11. Bills, D.B. (1992). 'A survey of employer surveys: What we know about labour markets from talking with bosses', Research in Social Stratification and Mobility11, 3-31.Google Scholar
  12. Bleiklie, I. (1994). 'Norwegian and Swedish graduate reform policies', Higher Education Policy7(1), 18-24.Google Scholar
  13. Bourdieu, P. (1986). 'Forms of capital', in Richardson, J.G. (ed.), Handbook of Theory and Research for the Sociology of Education. New York: Greenwood Press.Google Scholar
  14. Bourdieu, P. (1993). Sociology in Question. London: Sage.Google Scholar
  15. Bourdieu, P. (1996). The State Nobility. Cambridge: Polity Press.Google Scholar
  16. Bourdieu, P. and Passeron, J-C. (1990). Reproduction in Education, Society and Culture. London: Sage.Google Scholar
  17. Bourdieu, P. and Wacquant, L. (1992). An Invitation to Reflexive Sociology. Cambridge: Polity Press.Google Scholar
  18. Braverman, H. (1974). Labour and Monopoly Capital. New York: Monthly Press Review.Google Scholar
  19. Brown, P. (1997). 'Cultural capital and social exclusion: Some observations on recent trends in education, employment and labour market', in Helve H. and Brynner J. (eds.), Youth and Life Management. Research Perspectives. Helsinki: University Press, pp. 17-43.Google Scholar
  20. Brown, P. and Scase, R. (1994). Higher Education and Corporate Realities: Class, Culture and the Decline of Graduate Careers. London: ULC Press.Google Scholar
  21. Burgess, R., Hogan, J., Pole, C. and Sanders, L. (1995). 'Research training in the United Kingdom', in Research training. Present and Future. Paris: OECD, pp. 135-158.Google Scholar
  22. Clark, B. (1998). Creating Entrepreneurial Universities. Organizational Pathways of Transformation. Oxford: IAU Press/Pergamon.Google Scholar
  23. Collins, R. (1979). The Credential Society. New York: Academic Press.Google Scholar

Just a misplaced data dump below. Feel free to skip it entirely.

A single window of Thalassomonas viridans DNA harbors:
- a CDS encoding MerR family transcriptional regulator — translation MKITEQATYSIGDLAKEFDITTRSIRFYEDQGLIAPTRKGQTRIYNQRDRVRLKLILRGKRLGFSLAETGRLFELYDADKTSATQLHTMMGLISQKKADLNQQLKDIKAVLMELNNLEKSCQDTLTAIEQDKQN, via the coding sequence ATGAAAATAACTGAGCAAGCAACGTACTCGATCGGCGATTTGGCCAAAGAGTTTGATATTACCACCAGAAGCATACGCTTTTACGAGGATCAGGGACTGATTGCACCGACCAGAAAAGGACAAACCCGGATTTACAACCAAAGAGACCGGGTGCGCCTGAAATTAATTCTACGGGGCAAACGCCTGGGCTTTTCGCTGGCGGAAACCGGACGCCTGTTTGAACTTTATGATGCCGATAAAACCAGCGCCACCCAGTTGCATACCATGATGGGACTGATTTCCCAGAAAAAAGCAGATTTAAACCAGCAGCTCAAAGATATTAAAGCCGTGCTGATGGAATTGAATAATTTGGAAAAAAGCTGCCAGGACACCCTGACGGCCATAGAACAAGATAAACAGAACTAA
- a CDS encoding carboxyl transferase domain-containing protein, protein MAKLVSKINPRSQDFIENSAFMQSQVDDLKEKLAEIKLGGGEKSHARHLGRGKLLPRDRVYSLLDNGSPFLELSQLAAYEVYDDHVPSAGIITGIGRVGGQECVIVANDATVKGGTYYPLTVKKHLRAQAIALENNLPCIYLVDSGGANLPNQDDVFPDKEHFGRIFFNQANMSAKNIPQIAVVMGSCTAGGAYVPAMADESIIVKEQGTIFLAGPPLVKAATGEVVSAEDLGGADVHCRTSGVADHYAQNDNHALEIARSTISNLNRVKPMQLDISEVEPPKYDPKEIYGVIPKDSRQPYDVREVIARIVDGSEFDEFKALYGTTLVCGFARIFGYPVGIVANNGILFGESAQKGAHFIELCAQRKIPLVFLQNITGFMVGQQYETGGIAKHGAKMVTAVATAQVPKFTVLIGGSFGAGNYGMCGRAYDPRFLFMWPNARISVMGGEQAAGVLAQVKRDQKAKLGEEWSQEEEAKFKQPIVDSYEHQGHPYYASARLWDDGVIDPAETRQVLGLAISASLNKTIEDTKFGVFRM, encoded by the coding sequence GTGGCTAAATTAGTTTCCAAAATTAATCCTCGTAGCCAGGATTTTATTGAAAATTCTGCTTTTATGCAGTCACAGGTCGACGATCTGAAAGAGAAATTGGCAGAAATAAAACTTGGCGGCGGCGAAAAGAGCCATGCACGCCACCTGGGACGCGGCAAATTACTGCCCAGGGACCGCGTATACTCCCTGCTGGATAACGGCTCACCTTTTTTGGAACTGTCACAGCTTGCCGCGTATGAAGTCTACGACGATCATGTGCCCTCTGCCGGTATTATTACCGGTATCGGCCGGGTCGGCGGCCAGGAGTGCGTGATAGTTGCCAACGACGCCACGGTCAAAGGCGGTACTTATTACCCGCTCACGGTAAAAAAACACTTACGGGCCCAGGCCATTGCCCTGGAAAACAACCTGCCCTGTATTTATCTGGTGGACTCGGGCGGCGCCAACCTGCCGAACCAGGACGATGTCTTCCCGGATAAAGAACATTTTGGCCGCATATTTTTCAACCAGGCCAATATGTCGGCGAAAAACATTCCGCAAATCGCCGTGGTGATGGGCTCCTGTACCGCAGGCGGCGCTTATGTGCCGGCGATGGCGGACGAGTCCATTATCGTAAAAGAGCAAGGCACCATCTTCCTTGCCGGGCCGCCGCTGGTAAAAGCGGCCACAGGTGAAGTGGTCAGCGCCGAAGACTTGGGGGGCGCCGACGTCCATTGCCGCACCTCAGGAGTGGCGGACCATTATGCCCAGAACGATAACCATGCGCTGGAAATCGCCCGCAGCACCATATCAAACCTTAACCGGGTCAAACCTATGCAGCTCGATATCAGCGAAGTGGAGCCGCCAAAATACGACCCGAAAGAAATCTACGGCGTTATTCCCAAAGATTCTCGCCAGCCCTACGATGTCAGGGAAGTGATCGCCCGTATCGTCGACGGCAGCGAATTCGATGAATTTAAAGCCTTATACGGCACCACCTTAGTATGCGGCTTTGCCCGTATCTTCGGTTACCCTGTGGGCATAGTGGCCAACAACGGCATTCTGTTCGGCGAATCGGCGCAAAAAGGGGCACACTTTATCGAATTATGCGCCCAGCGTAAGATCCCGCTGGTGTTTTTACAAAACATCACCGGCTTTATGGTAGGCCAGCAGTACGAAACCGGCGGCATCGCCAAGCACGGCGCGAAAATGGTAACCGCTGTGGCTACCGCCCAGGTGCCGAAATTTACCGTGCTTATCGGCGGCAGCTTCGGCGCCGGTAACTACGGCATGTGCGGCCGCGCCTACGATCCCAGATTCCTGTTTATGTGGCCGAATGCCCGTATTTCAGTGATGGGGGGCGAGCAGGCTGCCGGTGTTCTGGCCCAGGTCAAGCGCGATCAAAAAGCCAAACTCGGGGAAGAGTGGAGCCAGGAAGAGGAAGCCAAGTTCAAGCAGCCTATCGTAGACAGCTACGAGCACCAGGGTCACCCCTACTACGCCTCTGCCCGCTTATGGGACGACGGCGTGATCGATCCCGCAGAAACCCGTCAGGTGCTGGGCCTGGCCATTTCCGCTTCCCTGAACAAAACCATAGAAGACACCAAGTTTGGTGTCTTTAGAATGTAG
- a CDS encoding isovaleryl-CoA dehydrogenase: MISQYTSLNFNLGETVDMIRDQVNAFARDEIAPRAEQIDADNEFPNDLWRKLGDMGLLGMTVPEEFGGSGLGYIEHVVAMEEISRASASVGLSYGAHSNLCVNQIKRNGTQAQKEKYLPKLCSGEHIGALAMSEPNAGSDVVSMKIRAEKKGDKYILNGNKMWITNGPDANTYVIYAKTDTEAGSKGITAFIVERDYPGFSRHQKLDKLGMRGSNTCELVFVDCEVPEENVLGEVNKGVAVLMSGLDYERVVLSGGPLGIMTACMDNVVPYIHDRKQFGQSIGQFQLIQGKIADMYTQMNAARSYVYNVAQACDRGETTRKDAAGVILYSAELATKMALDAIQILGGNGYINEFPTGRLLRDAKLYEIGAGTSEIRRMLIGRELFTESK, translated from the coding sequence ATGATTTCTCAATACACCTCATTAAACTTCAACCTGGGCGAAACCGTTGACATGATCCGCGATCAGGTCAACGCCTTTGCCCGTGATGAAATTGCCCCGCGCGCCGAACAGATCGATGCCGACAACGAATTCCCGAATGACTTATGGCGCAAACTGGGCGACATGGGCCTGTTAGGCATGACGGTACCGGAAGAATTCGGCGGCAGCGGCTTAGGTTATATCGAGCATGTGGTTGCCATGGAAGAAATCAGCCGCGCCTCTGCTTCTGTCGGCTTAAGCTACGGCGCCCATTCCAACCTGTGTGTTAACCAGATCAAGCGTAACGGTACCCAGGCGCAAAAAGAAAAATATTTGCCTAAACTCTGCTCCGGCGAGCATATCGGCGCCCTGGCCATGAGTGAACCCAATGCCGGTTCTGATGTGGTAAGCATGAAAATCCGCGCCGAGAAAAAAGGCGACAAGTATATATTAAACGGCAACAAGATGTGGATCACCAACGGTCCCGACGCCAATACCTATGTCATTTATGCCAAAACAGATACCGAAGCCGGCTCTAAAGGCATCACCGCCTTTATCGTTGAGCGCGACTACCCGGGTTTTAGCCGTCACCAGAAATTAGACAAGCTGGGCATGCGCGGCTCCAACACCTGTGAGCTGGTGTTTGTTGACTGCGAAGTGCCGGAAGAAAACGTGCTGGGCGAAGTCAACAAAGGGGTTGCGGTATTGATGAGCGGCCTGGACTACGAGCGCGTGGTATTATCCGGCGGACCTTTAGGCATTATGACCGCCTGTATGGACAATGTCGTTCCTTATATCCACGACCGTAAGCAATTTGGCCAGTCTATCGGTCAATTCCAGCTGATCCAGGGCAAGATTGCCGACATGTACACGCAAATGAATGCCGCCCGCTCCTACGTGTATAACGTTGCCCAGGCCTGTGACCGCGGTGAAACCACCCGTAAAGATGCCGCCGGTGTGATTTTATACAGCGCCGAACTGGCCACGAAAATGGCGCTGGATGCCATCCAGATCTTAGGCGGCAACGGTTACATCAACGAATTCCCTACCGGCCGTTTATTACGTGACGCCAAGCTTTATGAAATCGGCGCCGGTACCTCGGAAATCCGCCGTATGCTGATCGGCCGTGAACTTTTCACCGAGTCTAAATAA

24. Gibbons, M. et al. (1994). The New Production of Knowledge. The Dynamics of Science and Research in Contemporary Societies. London: Sage.Google Scholar
  25. Granovetter, M. (1995). Getting a Job. A Study of Contacts and Careers. Chicago: The University of Chicago Press.Google Scholar
  26. Hodkinson, P. (1996). 'Careership: The individual, choices and markets in the transition into work', in Avis, James et al. (eds.), Knowledge and Nationhood. Education, Politics and Work. London: Cassell.Google Scholar
  27. Julien, G. (1995). 'Research training in Canada', in Research training. Present and Future. Paris: OECD, pp. 67-84.Google Scholar
  28. Kalleberg, A, and Sørensen, A. (1979). 'The sociology of labour markets', Annual Review of Sociology5, 351-379.Google Scholar
  29. Kerckhoff, A. (1996). 'Building conceptual and empirical bridges between studies of educational and labour force careers', in Kerckhoff, A. (ed.), Generating Social Stratification. Toward a New Research Agenda. Oxford: Westview Press, pp. 37-56.Google Scholar
  30. Kivinen, O. (1997a). 'Graduate credentials in a changing labour market', Higher Education in Europe22(4), 443-455.Google Scholar
  31. Kivinen, O. (1997b). 'In quest of expertise and humility', in Kurtakko, K., Kivinen, O. and Eskola, J. (eds.), Adult Education Without Barriers. Discussion and Research in European Context. Unversity of Lapland, Publications C 16, Rovaniemi.Google Scholar
  32. Kivinen, O. and Ahola, S. (1998). 'Transition from school to work: Tightening bond — broadening perspectives', Paper presented at the 24th ISA World Congress of Sociology, July 26-August 1. Montreal.Google Scholar
  33. Kivinen, O. and Rinne, R. (1995). 'Higher education, mobility and inequality: The Finnish case', European Journal of Education31(3), 289-310.Google Scholar